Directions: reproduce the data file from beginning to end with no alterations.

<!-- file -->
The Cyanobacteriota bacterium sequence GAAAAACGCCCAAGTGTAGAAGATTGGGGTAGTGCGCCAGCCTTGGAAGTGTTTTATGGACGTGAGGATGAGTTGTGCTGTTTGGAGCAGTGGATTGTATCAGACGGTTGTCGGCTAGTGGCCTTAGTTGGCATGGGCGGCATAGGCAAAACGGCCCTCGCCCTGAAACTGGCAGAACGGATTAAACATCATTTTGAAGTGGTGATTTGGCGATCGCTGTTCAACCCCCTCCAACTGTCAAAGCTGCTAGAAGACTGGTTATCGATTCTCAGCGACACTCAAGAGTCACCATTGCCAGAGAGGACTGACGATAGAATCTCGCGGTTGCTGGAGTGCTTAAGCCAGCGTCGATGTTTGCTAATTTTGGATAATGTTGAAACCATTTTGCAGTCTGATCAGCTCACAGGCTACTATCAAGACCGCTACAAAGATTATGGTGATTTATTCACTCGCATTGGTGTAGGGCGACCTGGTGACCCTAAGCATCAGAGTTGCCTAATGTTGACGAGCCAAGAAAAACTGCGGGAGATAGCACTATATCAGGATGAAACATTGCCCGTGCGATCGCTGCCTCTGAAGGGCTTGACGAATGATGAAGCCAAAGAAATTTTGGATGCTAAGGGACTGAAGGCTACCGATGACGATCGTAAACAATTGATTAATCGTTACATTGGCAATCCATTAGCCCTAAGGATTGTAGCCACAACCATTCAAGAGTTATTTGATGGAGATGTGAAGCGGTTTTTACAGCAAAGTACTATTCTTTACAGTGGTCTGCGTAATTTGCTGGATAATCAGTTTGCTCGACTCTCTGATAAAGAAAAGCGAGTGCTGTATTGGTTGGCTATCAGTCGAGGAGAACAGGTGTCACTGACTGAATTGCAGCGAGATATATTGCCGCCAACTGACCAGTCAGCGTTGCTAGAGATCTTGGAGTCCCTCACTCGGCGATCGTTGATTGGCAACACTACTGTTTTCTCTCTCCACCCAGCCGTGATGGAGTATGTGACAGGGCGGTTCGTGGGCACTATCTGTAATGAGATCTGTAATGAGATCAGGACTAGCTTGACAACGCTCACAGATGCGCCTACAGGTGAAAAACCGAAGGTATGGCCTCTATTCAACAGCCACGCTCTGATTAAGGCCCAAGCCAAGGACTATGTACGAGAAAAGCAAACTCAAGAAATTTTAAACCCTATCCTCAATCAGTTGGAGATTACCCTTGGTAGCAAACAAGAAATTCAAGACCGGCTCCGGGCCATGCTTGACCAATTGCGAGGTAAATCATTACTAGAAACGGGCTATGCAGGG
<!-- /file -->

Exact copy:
The Cyanobacteriota bacterium sequence GAAAAACGCCCAAGTGTAGAAGATTGGGGTAGTGCGCCAGCCTTGGAAGTGTTTTATGGACGTGAGGATGAGTTGTGCTGTTTGGAGCAGTGGATTGTATCAGACGGTTGTCGGCTAGTGGCCTTAGTTGGCATGGGCGGCATAGGCAAAACGGCCCTCGCCCTGAAACTGGCAGAACGGATTAAACATCATTTTGAAGTGGTGATTTGGCGATCGCTGTTCAACCCCCTCCAACTGTCAAAGCTGCTAGAAGACTGGTTATCGATTCTCAGCGACACTCAAGAGTCACCATTGCCAGAGAGGACTGACGATAGAATCTCGCGGTTGCTGGAGTGCTTAAGCCAGCGTCGATGTTTGCTAATTTTGGATAATGTTGAAACCATTTTGCAGTCTGATCAGCTCACAGGCTACTATCAAGACCGCTACAAAGATTATGGTGATTTATTCACTCGCATTGGTGTAGGGCGACCTGGTGACCCTAAGCATCAGAGTTGCCTAATGTTGACGAGCCAAGAAAAACTGCGGGAGATAGCACTATATCAGGATGAAACATTGCCCGTGCGATCGCTGCCTCTGAAGGGCTTGACGAATGATGAAGCCAAAGAAATTTTGGATGCTAAGGGACTGAAGGCTACCGATGACGATCGTAAACAATTGATTAATCGTTACATTGGCAATCCATTAGCCCTAAGGATTGTAGCCACAACCATTCAAGAGTTATTTGATGGAGATGTGAAGCGGTTTTTACAGCAAAGTACTATTCTTTACAGTGGTCTGCGTAATTTGCTGGATAATCAGTTTGCTCGACTCTCTGATAAAGAAAAGCGAGTGCTGTATTGGTTGGCTATCAGTCGAGGAGAACAGGTGTCACTGACTGAATTGCAGCGAGATATATTGCCGCCAACTGACCAGTCAGCGTTGCTAGAGATCTTGGAGTCCCTCACTCGGCGATCGTTGATTGGCAACACTACTGTTTTCTCTCTCCACCCAGCCGTGATGGAGTATGTGACAGGGCGGTTCGTGGGCACTATCTGTAATGAGATCTGTAATGAGATCAGGACTAGCTTGACAACGCTCACAGATGCGCCTACAGGTGAAAAACCGAAGGTATGGCCTCTATTCAACAGCCACGCTCTGATTAAGGCCCAAGCCAAGGACTATGTACGAGAAAAGCAAACTCAAGAAATTTTAAACCCTATCCTCAATCAGTTGGAGATTACCCTTGGTAGCAAACAAGAAATTCAAGACCGGCTCCGGGCCATGCTTGACCAATTGCGAGGTAAATCATTACTAGAAACGGGCTATGCAGGG